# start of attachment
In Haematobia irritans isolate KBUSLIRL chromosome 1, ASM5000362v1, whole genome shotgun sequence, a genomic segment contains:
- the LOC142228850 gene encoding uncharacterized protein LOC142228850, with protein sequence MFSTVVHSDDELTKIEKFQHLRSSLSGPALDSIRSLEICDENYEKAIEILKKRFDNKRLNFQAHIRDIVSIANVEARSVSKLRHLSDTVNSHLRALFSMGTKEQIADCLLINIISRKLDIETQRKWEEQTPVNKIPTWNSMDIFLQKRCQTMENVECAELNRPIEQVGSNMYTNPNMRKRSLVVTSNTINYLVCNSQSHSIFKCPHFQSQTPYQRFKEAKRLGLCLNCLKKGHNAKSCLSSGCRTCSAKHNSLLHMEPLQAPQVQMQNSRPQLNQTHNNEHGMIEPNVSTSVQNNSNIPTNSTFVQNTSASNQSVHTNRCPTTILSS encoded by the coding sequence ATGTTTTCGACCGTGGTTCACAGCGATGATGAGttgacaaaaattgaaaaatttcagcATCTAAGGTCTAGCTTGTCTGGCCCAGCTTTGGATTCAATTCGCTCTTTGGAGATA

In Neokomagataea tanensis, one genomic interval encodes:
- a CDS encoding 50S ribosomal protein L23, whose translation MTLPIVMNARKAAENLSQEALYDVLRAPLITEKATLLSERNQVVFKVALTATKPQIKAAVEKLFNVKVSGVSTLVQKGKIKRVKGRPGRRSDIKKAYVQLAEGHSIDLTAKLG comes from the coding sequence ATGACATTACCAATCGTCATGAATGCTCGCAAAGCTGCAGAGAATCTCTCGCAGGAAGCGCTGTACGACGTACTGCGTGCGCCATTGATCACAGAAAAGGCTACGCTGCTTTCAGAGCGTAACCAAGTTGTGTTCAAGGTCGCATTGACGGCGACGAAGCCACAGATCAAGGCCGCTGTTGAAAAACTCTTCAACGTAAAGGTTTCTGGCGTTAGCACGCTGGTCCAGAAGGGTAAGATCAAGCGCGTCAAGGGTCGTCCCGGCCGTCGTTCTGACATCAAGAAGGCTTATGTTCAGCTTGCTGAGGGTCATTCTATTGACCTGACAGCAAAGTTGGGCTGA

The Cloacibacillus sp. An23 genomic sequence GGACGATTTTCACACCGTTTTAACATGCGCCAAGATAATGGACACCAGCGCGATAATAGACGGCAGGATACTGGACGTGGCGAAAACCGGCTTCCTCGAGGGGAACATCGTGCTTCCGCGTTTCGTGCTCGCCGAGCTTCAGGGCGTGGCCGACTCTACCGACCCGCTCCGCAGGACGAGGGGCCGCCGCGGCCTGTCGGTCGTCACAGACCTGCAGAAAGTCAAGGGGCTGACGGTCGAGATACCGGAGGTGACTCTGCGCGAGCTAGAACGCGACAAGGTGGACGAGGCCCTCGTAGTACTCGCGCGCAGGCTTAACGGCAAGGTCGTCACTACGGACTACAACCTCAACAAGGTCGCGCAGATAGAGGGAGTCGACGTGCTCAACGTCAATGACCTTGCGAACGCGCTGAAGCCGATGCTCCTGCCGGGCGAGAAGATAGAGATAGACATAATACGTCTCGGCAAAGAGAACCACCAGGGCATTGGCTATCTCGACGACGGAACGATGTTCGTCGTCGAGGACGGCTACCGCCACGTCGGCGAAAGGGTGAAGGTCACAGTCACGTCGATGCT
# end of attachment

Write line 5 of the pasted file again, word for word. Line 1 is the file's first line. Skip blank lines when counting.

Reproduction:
The Cloacibacillus sp. An23 genomic sequence GGACGATTTTCACACCGTTTTAACATGCGCCAAGATAATGGACACCAGCGCGATAATAGACGGCAGGATACTGGACGTGGCGAAAACCGGCTTCCTCGAGGGGAACATCGTGCTTCCGCGTTTCGTGCTCGCCGAGCTTCAGGGCGTGGCCGACTCTACCGACCCGCTCCGCAGGACGAGGGGCCGCCGCGGCCTGTCGGTCGTCACAGACCTGCAGAAAGTCAAGGGGCTGACGGTCGAGATACCGGAGGTGACTCTGCGCGAGCTAGAACGCGACAAGGTGGACGAGGCCCTCGTAGTACTCGCGCGCAGGCTTAACGGCAAGGTCGTCACTACGGACTACAACCTCAACAAGGTCGCGCAGATAGAGGGAGTCGACGTGCTCAACGTCAATGACCTTGCGAACGCGCTGAAGCCGATGCTCCTGCCGGGCGAGAAGATAGAGATAGACATAATACGTCTCGGCAAAGAGAACCACCAGGGCATTGGCTATCTCGACGACGGAACGATGTTCGTCGTCGAGGACGGCTACCGCCACGTCGGCGAAAGGGTGAAGGTCACAGTCACGTCGATGCT